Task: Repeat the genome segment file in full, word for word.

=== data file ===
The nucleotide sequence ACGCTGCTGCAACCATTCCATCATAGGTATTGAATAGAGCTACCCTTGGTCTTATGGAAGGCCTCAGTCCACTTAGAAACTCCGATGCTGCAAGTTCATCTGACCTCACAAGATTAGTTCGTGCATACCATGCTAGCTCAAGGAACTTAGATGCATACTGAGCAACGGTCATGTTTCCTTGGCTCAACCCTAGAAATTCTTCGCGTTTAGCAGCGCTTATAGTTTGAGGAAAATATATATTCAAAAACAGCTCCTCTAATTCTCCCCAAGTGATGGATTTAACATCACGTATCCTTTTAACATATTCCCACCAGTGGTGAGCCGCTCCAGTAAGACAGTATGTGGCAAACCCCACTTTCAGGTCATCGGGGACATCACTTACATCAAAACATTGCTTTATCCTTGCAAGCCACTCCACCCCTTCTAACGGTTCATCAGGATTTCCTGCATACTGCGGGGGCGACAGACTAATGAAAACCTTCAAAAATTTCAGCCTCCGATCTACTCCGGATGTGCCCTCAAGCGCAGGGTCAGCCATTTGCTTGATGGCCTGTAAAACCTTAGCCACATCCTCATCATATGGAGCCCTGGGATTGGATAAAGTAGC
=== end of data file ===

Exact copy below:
The nucleotide sequence ACGCTGCTGCAACCATTCCATCATAGGTATTGAATAGAGCTACCCTTGGTCTTATGGAAGGCCTCAGTCCACTTAGAAACTCCGATGCTGCAAGTTCATCTGACCTCACAAGATTAGTTCGTGCATACCATGCTAGCTCAAGGAACTTAGATGCATACTGAGCAACGGTCATGTTTCCTTGGCTCAACCCTAGAAATTCTTCGCGTTTAGCAGCGCTTATAGTTTGAGGAAAATATATATTCAAAAACAGCTCCTCTAATTCTCCCCAAGTGATGGATTTAACATCACGTATCCTTTTAACATATTCCCACCAGTGGTGAGCCGCTCCAGTAAGACAGTATGTGGCAAACCCCACTTTCAGGTCATCGGGGACATCACTTACATCAAAACATTGCTTTATCCTTGCAAGCCACTCCACCCCTTCTAACGGTTCATCAGGATTTCCTGCATACTGCGGGGGCGACAGACTAATGAAAACCTTCAAAAATTTCAGCCTCCGATCTACTCCGGATGTGCCCTCAAGCGCAGGGTCAGCCATTTGCTTGATGGCCTGTAAAACCTTAGCCACATCCTCATCATATGGAGCCCTGGGATTGGATAAAGTAGC